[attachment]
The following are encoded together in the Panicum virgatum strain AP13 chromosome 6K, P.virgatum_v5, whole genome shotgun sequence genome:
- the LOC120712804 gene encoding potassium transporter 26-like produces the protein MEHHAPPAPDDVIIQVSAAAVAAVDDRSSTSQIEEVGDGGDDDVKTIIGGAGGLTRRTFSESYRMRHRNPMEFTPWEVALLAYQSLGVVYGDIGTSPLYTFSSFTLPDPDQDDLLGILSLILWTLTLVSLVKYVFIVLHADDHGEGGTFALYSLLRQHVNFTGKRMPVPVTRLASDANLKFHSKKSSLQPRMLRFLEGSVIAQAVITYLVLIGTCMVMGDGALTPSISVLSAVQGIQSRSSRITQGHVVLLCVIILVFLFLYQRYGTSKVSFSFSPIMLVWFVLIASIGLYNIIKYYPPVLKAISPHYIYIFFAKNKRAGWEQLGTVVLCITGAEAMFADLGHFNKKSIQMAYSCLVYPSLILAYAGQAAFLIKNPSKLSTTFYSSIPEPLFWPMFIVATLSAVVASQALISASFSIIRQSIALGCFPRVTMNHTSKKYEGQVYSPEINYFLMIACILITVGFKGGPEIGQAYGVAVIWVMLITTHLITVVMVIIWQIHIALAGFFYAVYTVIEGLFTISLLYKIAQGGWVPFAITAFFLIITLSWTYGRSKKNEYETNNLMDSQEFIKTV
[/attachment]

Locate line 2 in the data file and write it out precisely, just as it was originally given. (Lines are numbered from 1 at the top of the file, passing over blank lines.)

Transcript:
- the LOC120712804 gene encoding potassium transporter 26-like produces the protein MEHHAPPAPDDVIIQVSAAAVAAVDDRSSTSQIEEVGDGGDDDVKTIIGGAGGLTRRTFSESYRMRHRNPMEFTPWEVALLAYQSLGVVYGDIGTSPLYTFSSFTLPDPDQDDLLGILSLILWTLTLVSLVKYVFIVLHADDHGEGGTFALYSLLRQHVNFTGKRMPVPVTRLASDANLKFHSKKSSLQPRMLRFLEGSVIAQAVITYLVLIGTCMVMGDGALTPSISVLSAVQGIQSRSSRITQGHVVLLCVIILVFLFLYQRYGTSKVSFSFSPIMLVWFVLIASIGLYNIIKYYPPVLKAISPHYIYIFFAKNKRAGWEQLGTVVLCITGAEAMFADLGHFNKKSIQMAYSCLVYPSLILAYAGQAAFLIKNPSKLSTTFYSSIPEPLFWPMFIVATLSAVVASQALISASFSIIRQSIALGCFPRVTMNHTSKKYEGQVYSPEINYFLMIACILITVGFKGGPEIGQAYGVAVIWVMLITTHLITVVMVIIWQIHIALAGFFYAVYTVIEGLFTISLLYKIAQGGWVPFAITAFFLIITLSWTYGRSKKNEYETNNLMDSQEFIKTV